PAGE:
2010:  Jan-June,   July-Dec
     2009:  Jan-June  July-Dec

The 10-year comparison summaries created during the project period, despite numerous complaints, remain available on our Lagoon Project Bird Census Page. Very briefly summarized, the results unexpectedly indicate that avian species diversification and numbers improved slightly during the period Jun’12-June’14.   [Chuck Almdale]

Bird Census 2014-15 12/28 1/25 2/22 3/22 4/26 5/24
Temperature 39-61 73-81 55-63 62-71 66-76 59-70
Tide Lo/Hi Height L+1.70 L+1.32 H+4.51 H+4.78 L+0.58 L+0.54
Tide Time 0903 0705 1137 1137 1131 0919
Brant 3 7
Canada Goose 1 30
Gadwall 26 22 30 1 10 22
American Wigeon 10 18 18
Mallard 10 12 12 12 8 8
Northern Shoveler 4 25 2
Northern Pintail 2 3
Green-winged Teal 12 25 12
Surf Scoter 13 15
Bufflehead 8 4 2 2
Hooded Merganser 4
Red-brstd Merganser 25 4 2 2
Ruddy Duck 42 38 35 30 4
Red-throated Loon 3 1 3
Pacific Loon 6 1 3 1
Common Loon 1 1 5
Pied-billed Grebe 8 2 1 2 1
Horned Grebe 4 2 1 1 1
Eared Grebe 12 3 1
Western Grebe 2 5 15 12 2 1
Brandt’s Cormorant 130 1 4 1
Dble-crstd Cormorant 120 35 50 45 16 55
Pelagic Cormorant 1 1 1 4
Brown Pelican 95 50 28 27 1490 70
Great Blue Heron 3 2 2 1 2 2
Great Egret 4 2 10 5 5
Snowy Egret 18 16 26 12 12 4
Cattle Egret 1
Osprey 1 1 1 1
White-tailed Kite 1
Red-shouldered Hawk 1 1
Red-tailed Hawk 1 1 1
American Coot 135 88 145 45 1
American Avocet 1
Blk-bellied Plover 38 62 85 6 1
Snowy Plover 25 29
Semipalmated Plover 9
Killdeer 17 12 12 3 2 6
Spotted Sandpiper 6 3 3 2 1
Greater Yellowlegs 1
Willet 10 4 3 3 1 1
Whimbrel 1 4 4 10 12 1
Long-billed Curlew 1
Marbled Godwit 12 12 10 8 2
Ruddy Turnstone 6 5 1
Surfbird 4
Sanderling 28 8
Dunlin 1
Least Sandpiper 15
Western Sandpiper 45
Boneparte’s Gull 1 12 6 1
Heermann’s Gull 18 17 1 6 350 45
Ring-billed Gull 65 150 90 3 30 8
Western Gull 230 170 95 3 110 135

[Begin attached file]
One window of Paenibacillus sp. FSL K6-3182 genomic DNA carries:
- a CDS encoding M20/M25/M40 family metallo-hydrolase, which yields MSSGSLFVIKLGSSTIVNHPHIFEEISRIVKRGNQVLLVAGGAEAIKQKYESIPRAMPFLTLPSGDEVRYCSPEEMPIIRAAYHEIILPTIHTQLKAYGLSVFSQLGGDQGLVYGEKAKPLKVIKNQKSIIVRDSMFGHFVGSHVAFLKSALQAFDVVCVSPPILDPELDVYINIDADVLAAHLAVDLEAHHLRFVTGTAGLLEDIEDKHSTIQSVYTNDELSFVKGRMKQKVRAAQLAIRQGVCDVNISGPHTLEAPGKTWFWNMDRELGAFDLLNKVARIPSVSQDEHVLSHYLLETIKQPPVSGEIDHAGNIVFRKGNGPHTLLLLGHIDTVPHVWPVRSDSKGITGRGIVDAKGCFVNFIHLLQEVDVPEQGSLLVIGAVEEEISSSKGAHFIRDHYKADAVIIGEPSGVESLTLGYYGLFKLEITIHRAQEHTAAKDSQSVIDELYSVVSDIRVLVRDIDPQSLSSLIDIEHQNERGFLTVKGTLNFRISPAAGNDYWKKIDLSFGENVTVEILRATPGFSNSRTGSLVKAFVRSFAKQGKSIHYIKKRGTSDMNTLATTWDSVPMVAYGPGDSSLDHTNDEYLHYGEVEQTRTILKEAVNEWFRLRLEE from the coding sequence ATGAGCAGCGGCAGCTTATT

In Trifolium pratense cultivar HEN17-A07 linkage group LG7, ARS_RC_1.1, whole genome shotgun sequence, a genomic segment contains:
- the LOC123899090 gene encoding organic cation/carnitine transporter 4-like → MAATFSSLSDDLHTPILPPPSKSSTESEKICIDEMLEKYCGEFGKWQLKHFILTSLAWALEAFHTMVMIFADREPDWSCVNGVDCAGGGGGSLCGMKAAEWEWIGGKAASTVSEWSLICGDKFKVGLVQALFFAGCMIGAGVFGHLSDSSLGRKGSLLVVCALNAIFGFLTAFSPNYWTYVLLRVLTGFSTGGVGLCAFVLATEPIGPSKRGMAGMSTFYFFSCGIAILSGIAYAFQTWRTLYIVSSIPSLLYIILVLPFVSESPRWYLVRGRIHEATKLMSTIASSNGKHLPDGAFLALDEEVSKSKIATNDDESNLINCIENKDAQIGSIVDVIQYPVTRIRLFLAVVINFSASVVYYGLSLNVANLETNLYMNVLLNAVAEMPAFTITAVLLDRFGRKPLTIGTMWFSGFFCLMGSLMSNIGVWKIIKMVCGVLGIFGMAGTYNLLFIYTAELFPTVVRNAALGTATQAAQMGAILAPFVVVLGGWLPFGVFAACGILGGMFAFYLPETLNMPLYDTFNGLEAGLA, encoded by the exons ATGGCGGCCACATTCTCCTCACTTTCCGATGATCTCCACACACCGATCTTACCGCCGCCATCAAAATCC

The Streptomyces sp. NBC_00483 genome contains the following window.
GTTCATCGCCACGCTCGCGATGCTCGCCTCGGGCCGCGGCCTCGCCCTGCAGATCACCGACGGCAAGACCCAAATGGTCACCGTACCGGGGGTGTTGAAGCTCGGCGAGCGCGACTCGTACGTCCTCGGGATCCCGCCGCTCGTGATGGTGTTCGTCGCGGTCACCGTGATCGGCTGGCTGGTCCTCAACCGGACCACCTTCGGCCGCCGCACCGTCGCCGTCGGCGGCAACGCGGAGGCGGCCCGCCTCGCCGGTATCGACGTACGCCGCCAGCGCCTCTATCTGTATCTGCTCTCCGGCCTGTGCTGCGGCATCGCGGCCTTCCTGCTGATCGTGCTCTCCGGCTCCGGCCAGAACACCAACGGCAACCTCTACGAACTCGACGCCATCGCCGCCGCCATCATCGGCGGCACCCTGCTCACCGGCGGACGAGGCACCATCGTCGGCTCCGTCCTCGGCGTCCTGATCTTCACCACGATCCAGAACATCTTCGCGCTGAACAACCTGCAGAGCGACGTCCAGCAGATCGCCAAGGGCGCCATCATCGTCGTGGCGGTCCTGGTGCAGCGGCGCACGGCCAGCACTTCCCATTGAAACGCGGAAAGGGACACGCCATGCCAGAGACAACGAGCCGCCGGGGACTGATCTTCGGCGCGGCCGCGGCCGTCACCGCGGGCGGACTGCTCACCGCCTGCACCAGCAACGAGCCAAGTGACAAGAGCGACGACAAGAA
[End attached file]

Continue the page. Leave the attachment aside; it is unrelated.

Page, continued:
California Gull 1500 1650 1600 40 600 6
Herring Gull 1
Glaucous-wingd Gull 3 5 4 1 1
Caspian Tern 10 11
Forster’s Tern 2
Royal Tern 22 42 35 15 4 2
Elegant Tern 28 3100 85
Rock Pigeon 6 4 5 23 8 9
Mourning Dove 3 2 2 2 2
Anna’s Hummingbird 1 1 2 2
Allen’s Hummingbird 4 2 3 6 4 6
Belted Kingfisher 1
American Kestrel 1
Peregrine Falcon 1
Black Phoebe 2 1 2 2 2 2
Say’s Phoebe 1
American Crow 8 4 6 5 6 5
Common Raven 2
Rough-wingd Swallow 4 4 6
Barn Swallow 2 6 12
Cliff Swallow 2 10
Oak Titmouse 1 1
Bushtit 14 2
Blue-gray Gnatcatcher 1
Ruby-crowned Kinglet 2
Hermit Thrush 2
American Robin 1 1
Northern Mockingbird 2 1 1 3 6 3
European Starling 25 45 3 4 10 3
Cedar Waxwing 40
Common Yellowthroat 4 3 3 2
Yellow-rumpd Warbler 15 7 8 5
Townsend’s Warbler 1
Spotted Towhee 1
California Towhee 1 3 2 2
Savannah Sparrow 3
Song Sparrow 3 2 6 9 6 9
White-crwnd Sparrow 35 4 12 10
Red-winged Blackbird 2
Western Meadowlark 14 24 10 3
Brewer’s Blackbird 2
Great-tailed Grackle 5 4 4 3
Brwn-headed Cowbird 4 4
Hooded Oriole 3
House Finch 4 4 12 20
Lesser Goldfinch 1 2 1
Totals by Type Dec Jan Feb Mar Apr May
Waterfowl 141 138 154 50 55 37
Water Birds – Other 516 187 247 144 1511 134
Herons, Egrets & Ibis 25 18 30 24 19 11
Quail & Raptors 5 2 2 1 1 1
Shorebirds 144 139 119 37 89 8
Gulls & Terns 1839 2035 1825 107 4213 294
Doves 6 7 7 25 10 11
Other Non-Passerines 4 3 3 7 7 8
Passerines 114 106 61 76 104 86
Totals Birds 2794 2635 2448 471 6009 590
             
Total Species Dec Jan Feb Mar Apr May
Waterfowl 9 9 10 7 5 3
Water Birds – Other 11 9 11 9 6 8
Herons, Egrets & Ibis 3 2 3 4 3 3
Quail & Raptors 5 2 2 1 1 1
Shorebirds 10 9 8 8 10 3
Gulls & Terns 7 7 6 7 10 9
Doves 1 2 2 2 2 2
Other Non-Passerines 1 2 1 2 3 2
Passerines 12 16 14 17 13 17
Totals Species – 100 59 58 57 57 53 48

AAAAA